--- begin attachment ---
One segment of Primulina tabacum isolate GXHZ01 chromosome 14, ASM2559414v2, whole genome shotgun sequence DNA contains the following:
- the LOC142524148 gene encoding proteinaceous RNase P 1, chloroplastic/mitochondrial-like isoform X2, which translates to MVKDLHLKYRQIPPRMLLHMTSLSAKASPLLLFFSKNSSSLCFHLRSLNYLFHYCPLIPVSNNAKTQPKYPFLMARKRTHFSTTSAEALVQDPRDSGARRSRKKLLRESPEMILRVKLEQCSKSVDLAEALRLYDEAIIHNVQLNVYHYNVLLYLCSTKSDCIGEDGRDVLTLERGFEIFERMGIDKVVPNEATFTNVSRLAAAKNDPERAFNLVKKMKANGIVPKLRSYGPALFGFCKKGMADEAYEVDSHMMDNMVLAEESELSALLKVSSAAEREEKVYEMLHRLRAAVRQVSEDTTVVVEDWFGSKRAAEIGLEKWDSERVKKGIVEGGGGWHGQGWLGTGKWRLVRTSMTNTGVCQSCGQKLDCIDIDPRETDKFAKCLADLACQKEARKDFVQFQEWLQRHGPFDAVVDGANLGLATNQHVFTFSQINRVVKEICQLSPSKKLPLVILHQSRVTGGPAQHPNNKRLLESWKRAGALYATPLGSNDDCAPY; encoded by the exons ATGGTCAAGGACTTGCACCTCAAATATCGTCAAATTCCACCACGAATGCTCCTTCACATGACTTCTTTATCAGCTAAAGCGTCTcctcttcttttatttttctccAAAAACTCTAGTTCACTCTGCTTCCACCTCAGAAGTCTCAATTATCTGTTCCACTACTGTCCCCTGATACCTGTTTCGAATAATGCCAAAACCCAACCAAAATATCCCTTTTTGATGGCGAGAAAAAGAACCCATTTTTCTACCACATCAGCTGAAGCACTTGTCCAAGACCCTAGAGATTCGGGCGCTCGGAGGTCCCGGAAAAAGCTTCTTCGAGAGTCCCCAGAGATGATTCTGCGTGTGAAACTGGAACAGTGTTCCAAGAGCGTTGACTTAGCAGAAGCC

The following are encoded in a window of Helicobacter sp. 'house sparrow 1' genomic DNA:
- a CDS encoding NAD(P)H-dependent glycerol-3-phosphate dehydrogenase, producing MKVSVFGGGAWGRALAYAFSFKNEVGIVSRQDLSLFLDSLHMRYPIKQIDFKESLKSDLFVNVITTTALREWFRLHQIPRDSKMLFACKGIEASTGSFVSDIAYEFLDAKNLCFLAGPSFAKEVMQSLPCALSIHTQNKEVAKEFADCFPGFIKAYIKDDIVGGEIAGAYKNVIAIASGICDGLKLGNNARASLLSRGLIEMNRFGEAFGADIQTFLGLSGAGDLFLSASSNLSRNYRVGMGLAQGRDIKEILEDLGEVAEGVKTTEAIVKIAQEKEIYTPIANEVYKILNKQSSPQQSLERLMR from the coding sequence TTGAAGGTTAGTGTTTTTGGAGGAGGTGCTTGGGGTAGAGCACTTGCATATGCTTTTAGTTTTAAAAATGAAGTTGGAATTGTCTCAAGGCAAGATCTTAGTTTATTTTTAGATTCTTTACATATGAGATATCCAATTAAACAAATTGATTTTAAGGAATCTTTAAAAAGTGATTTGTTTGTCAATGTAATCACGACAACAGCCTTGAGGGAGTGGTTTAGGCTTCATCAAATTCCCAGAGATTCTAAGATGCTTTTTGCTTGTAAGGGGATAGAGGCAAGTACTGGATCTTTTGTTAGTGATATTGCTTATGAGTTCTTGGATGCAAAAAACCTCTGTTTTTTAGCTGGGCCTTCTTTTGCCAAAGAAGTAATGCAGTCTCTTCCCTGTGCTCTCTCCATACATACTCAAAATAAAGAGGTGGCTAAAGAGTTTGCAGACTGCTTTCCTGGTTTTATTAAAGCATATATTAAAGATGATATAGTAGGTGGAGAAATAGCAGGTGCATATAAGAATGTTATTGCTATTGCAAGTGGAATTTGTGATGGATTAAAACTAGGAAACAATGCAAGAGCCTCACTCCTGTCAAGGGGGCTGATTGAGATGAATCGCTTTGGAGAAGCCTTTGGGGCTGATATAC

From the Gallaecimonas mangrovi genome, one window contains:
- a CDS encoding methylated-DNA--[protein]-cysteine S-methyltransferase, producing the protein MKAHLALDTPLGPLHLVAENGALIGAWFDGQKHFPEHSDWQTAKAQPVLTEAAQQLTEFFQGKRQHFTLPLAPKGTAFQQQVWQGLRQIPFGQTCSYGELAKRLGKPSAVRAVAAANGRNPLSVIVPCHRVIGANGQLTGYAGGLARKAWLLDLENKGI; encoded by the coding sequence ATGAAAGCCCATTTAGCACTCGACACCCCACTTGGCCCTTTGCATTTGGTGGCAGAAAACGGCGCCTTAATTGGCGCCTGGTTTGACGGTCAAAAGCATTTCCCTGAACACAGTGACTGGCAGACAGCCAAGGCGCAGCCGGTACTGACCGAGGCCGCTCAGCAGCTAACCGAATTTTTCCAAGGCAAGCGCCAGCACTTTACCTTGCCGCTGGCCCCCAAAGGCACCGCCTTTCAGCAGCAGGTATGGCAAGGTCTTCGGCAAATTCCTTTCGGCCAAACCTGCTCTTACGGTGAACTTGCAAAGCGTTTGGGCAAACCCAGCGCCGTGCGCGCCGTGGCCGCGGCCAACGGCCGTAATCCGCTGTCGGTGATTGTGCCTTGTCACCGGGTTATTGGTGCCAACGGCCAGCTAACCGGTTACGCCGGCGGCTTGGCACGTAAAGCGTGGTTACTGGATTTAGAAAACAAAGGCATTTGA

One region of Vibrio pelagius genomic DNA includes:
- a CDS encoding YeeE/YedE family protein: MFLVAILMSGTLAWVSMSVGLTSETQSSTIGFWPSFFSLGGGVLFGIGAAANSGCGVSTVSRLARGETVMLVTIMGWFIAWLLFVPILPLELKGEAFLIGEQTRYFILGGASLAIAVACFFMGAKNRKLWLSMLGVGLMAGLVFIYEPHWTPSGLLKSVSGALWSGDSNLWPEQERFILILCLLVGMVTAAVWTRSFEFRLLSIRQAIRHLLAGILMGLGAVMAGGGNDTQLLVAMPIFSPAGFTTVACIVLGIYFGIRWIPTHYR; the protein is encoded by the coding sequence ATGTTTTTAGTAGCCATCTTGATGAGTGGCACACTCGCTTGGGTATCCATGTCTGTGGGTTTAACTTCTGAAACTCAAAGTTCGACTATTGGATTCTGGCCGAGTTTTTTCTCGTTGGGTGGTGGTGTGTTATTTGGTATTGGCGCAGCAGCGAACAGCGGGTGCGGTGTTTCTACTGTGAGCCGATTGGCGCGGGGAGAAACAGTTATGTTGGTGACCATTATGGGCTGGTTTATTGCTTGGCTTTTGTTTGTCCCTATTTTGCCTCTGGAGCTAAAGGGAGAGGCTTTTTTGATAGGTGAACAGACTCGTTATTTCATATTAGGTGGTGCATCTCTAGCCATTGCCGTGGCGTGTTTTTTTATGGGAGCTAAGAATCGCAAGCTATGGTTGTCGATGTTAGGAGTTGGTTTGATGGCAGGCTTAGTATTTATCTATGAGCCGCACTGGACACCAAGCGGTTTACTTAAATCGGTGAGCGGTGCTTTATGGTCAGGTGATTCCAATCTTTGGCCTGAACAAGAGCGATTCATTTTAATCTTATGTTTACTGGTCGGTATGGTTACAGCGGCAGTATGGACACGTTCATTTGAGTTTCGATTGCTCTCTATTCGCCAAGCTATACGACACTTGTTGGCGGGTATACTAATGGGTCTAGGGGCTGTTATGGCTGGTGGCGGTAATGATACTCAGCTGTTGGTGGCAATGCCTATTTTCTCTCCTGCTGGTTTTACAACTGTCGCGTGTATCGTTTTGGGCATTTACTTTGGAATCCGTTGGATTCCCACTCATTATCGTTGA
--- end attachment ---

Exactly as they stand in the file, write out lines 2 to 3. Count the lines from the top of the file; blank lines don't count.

- the LOC142524148 gene encoding proteinaceous RNase P 1, chloroplastic/mitochondrial-like isoform X2, which translates to MVKDLHLKYRQIPPRMLLHMTSLSAKASPLLLFFSKNSSSLCFHLRSLNYLFHYCPLIPVSNNAKTQPKYPFLMARKRTHFSTTSAEALVQDPRDSGARRSRKKLLRESPEMILRVKLEQCSKSVDLAEALRLYDEAIIHNVQLNVYHYNVLLYLCSTKSDCIGEDGRDVLTLERGFEIFERMGIDKVVPNEATFTNVSRLAAAKNDPERAFNLVKKMKANGIVPKLRSYGPALFGFCKKGMADEAYEVDSHMMDNMVLAEESELSALLKVSSAAEREEKVYEMLHRLRAAVRQVSEDTTVVVEDWFGSKRAAEIGLEKWDSERVKKGIVEGGGGWHGQGWLGTGKWRLVRTSMTNTGVCQSCGQKLDCIDIDPRETDKFAKCLADLACQKEARKDFVQFQEWLQRHGPFDAVVDGANLGLATNQHVFTFSQINRVVKEICQLSPSKKLPLVILHQSRVTGGPAQHPNNKRLLESWKRAGALYATPLGSNDDCAPY; encoded by the exons ATGGTCAAGGACTTGCACCTCAAATATCGTCAAATTCCACCACGAATGCTCCTTCACATGACTTCTTTATCAGCTAAAGCGTCTcctcttcttttatttttctccAAAAACTCTAGTTCACTCTGCTTCCACCTCAGAAGTCTCAATTATCTGTTCCACTACTGTCCCCTGATACCTGTTTCGAATAATGCCAAAACCCAACCAAAATATCCCTTTTTGATGGCGAGAAAAAGAACCCATTTTTCTACCACATCAGCTGAAGCACTTGTCCAAGACCCTAGAGATTCGGGCGCTCGGAGGTCCCGGAAAAAGCTTCTTCGAGAGTCCCCAGAGATGATTCTGCGTGTGAAACTGGAACAGTGTTCCAAGAGCGTTGACTTAGCAGAAGCC

The following are encoded in a window of Helicobacter sp. 'house sparrow 1' genomic DNA: